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Hydrologic Technician – Helena, MT

Posted by margaret.kent | April 7, 2020

Hydrologic Technician, GS-5/6/7/8/9 (MP-KW) & Hydrologic Technician, GS-1316-5/6/7/8/9 (DEU-KW)


As a HYDROLOGIC TECHNICIAN within the Wyoming-Montana Water Science Center, some of your specific duties will include:

– Test, install, and troubleshoot hydrologic instrumentation such as satellite data collection platforms (DCPs), electronic data loggers (EDLs), samplers, and associated equipment.

– Standardize, repair and modify electronic instruments such as digital and electronic recorders, water quality monitors, GOES platforms, pressure transducers, automatic water-quality samplers, sediment samplers, well loggers, laboratory and field grade water-quality parameter measuring equipment.

– Maintain continuous water quality sondes/sensors and data loggers, including coding, servicing and calibration.

– Experience in the collection of hydrologic data for scientific studies including surface-water hydraulics and water quality.

– Compute and check water-quality records from field samples.

– Operates a motor vehicle as an incidental driver.

PHYSICAL DEMANDS – The work regularly requires considerable dexterity, agility, and strenuous physical exertion such as that needed to: climb or work from tall ladders or scaffolding; work in areas where footing is treacherous such as on slippery river banks, in steep or rocky terrain, and in fast-moving water; lift heavy objects weighing 23 kilograms (over 50 pounds) or more; crouch or crawl in constricted areas; and defend oneself or others against physical attack.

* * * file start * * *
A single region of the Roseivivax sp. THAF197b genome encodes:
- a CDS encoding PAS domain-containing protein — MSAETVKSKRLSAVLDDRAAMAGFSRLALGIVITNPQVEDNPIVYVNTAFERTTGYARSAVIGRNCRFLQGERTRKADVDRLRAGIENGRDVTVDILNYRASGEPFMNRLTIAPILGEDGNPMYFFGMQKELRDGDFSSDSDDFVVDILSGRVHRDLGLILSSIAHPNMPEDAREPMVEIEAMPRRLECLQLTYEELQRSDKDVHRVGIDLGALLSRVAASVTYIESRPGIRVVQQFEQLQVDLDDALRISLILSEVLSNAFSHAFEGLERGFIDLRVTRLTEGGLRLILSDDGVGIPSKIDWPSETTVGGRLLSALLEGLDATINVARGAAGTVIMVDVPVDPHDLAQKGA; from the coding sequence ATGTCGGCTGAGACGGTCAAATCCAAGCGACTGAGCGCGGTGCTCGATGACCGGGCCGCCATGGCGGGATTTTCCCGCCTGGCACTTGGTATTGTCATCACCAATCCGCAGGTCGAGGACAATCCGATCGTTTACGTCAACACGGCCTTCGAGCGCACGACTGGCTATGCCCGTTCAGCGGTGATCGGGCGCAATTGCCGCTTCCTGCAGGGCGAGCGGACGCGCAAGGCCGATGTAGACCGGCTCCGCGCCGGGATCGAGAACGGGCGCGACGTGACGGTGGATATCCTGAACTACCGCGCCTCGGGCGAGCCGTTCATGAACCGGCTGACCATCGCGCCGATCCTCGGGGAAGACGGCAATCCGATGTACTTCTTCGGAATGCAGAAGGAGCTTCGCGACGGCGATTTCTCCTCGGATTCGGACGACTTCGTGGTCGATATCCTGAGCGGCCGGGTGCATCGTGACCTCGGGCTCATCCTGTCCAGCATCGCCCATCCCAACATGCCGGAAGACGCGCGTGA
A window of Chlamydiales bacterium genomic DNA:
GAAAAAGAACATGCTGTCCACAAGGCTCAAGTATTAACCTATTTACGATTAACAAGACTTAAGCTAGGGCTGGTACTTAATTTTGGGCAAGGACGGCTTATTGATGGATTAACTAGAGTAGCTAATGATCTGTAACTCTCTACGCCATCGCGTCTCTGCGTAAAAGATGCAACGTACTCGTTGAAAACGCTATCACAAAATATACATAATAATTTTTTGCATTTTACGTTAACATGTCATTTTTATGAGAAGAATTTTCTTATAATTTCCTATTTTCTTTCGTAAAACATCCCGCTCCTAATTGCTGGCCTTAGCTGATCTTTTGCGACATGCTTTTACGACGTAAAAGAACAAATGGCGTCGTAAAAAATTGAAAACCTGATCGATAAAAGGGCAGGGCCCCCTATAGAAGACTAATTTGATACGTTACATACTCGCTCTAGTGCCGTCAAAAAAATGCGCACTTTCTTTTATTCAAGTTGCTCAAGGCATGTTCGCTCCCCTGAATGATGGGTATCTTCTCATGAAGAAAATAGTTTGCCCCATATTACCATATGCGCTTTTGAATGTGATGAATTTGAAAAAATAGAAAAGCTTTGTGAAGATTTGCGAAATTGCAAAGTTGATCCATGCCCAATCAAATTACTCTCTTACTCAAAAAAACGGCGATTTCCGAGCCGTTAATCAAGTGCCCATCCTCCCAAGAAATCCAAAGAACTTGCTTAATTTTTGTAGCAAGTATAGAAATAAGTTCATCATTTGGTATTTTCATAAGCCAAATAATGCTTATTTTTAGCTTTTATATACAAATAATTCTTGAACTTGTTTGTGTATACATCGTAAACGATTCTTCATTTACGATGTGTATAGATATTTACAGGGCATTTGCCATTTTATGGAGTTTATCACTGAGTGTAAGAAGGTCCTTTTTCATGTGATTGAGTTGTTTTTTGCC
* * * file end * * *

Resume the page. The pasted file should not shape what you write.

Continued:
WORK ENVIRONMENT – The work regularly involves moderate risks or discomforts associated with visiting field sites with limited access, adverse weather or flooding conditions, or exposure to irritant or toxic chemicals.  Incumbent may be required to operate a variety of government-owned vehicles including small watercraft, ATVs, etc. Work may require the use of special clothing or gear such as masks, coats, waders, boots, goggles, respirators, or life jackets.

Washington State University